I used to be an artist. Galleries showed my work. People sometimes bought it. Some of it was impressionist landscape; moonlit winter scenes sold best. They had a Nordic charm to them, perhaps, a kind of hard-edged mysticism. I did a lot of collage, as well, a woman’s art, with religious and mythic themes. It didn’t sell much, but it was shown a lot.
And then I stopped. I didn’t need to create anymore, and art is a poor, secondhand kind of creation. I’ve read Bishop N.T. Wright on art and music, and it’s not that I disagree, but I no longer find much importance in it. Rarely do the creative arts transcend the ego of the artist.
And that would include me. Too much ego was involved, and in all honesty, I soured on the constant push to produce something that would sell. I didn’t care that Van Gogh sold almost nothing in his lifetime but is reckoned a genius. I agree, he was. But he died an ill, suicidal, bitter-souled artist. Certainly, I am no Van Gogh in mood or talent.
I think I always disliked the creative compulsion. It is too selfish. I disliked the childish dare-you attitude of the art world, always pushing to shock and intimidate. I disliked the accolades given to both the outrageous and the sentimental. I was dismayed by the messy personal lives of so many artists, by their arrogance and their introspection that made servants of their families.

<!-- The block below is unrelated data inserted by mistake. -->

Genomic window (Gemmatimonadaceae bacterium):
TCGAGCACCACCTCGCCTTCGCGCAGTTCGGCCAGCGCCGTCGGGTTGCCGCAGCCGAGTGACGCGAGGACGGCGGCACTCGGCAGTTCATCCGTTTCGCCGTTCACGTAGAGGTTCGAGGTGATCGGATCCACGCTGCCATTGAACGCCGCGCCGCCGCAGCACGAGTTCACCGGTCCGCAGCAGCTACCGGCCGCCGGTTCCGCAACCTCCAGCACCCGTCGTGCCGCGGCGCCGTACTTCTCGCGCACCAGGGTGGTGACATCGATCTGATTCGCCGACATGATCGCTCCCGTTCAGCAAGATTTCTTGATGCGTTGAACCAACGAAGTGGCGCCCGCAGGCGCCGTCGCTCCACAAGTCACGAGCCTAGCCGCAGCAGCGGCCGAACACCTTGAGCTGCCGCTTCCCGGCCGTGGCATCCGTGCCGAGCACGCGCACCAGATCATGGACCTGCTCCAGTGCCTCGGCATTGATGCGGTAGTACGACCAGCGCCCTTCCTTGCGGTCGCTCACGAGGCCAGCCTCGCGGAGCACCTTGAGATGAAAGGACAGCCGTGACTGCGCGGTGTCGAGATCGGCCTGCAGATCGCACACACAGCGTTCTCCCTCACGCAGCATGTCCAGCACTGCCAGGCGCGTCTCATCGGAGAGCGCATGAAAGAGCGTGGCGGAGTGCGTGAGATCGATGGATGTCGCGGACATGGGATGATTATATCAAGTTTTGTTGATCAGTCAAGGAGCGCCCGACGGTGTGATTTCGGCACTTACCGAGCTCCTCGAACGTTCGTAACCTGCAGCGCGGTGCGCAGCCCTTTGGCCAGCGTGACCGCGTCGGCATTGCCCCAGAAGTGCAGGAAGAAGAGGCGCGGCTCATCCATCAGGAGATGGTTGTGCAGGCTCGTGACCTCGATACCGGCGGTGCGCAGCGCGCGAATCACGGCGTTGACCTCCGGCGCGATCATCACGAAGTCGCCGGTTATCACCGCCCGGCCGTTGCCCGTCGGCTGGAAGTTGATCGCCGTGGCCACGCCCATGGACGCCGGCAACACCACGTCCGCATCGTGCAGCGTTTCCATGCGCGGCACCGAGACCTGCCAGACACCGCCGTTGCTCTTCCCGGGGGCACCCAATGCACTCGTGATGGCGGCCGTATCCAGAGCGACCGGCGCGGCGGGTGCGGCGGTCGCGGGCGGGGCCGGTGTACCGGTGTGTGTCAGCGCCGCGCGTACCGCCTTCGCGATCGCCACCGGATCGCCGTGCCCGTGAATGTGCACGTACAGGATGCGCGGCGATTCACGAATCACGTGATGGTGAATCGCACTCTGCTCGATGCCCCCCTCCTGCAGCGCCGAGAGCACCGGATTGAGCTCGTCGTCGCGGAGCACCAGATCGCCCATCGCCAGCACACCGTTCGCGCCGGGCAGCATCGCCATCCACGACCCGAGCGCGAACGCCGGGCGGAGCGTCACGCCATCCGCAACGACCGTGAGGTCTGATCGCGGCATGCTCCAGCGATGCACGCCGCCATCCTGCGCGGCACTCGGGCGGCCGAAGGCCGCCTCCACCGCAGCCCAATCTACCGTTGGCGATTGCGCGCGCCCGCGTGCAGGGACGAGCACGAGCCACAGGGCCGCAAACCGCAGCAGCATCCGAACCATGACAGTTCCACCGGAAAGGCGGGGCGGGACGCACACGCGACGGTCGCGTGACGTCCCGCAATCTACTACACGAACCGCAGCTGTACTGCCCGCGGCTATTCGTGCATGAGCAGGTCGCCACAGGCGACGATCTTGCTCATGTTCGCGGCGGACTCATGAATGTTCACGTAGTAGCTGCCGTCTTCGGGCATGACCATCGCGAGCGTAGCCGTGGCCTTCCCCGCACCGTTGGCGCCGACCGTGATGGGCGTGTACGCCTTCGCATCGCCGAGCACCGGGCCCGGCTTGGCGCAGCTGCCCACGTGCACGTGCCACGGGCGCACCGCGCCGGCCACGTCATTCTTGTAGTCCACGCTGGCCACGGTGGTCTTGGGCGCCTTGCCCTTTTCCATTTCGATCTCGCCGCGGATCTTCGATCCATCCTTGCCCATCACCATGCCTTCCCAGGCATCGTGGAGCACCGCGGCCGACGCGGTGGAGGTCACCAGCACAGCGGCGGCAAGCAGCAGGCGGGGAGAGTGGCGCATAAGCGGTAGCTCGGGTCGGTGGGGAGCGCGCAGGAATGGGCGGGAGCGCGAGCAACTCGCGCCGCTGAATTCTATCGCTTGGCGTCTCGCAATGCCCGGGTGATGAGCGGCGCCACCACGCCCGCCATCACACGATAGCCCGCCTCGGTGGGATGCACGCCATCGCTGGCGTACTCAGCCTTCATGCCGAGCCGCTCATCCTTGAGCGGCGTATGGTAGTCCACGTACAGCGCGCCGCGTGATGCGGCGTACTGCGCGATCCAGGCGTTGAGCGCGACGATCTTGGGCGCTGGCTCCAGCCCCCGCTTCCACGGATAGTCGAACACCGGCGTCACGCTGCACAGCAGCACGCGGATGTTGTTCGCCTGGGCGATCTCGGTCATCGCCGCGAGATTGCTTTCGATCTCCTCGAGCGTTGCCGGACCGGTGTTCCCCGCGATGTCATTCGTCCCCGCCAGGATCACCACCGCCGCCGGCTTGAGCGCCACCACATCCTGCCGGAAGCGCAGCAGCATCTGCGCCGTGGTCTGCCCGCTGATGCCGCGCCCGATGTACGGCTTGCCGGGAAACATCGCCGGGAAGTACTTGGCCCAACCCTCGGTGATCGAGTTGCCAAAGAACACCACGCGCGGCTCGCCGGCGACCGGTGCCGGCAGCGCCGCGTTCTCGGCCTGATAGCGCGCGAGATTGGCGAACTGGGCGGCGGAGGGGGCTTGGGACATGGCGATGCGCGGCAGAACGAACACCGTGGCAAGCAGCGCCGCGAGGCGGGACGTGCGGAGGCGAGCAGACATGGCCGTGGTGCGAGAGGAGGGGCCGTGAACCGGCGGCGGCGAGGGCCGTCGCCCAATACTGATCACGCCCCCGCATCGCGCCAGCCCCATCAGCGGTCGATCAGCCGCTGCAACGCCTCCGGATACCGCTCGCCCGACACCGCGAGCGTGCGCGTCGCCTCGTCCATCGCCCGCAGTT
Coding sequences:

Yet I appreciate a lot of art. We live with icons around us. They are constant prayer, a praying without ceasing that connects the subject, the iconographer and the viewer in the divine presence.
I like the visionary paintings by an 18th century Quaker on the theme of the Peaceable Kingdom. It is the landscape of the soul, a yearning for the New Creation, the fulfillment of the incarnation. Naif in style, the animals have almost human expressions; they are as spiritual as any of the great cathedral works of art. There is a depth to the Kingdom paintings unappreciated by a generation or so who think of them as mere Americana, a suitable decoration for a Colonial themed room. Seen with Quaker eyes they are a powerful statement, icons in their own right.
Perhaps some day I will again be able to visit a museum or art gallery with aprpeciation of the artists’ endeavours, but now I feel too much pity and sorrow for the paltriness of human vision without divine inspiration.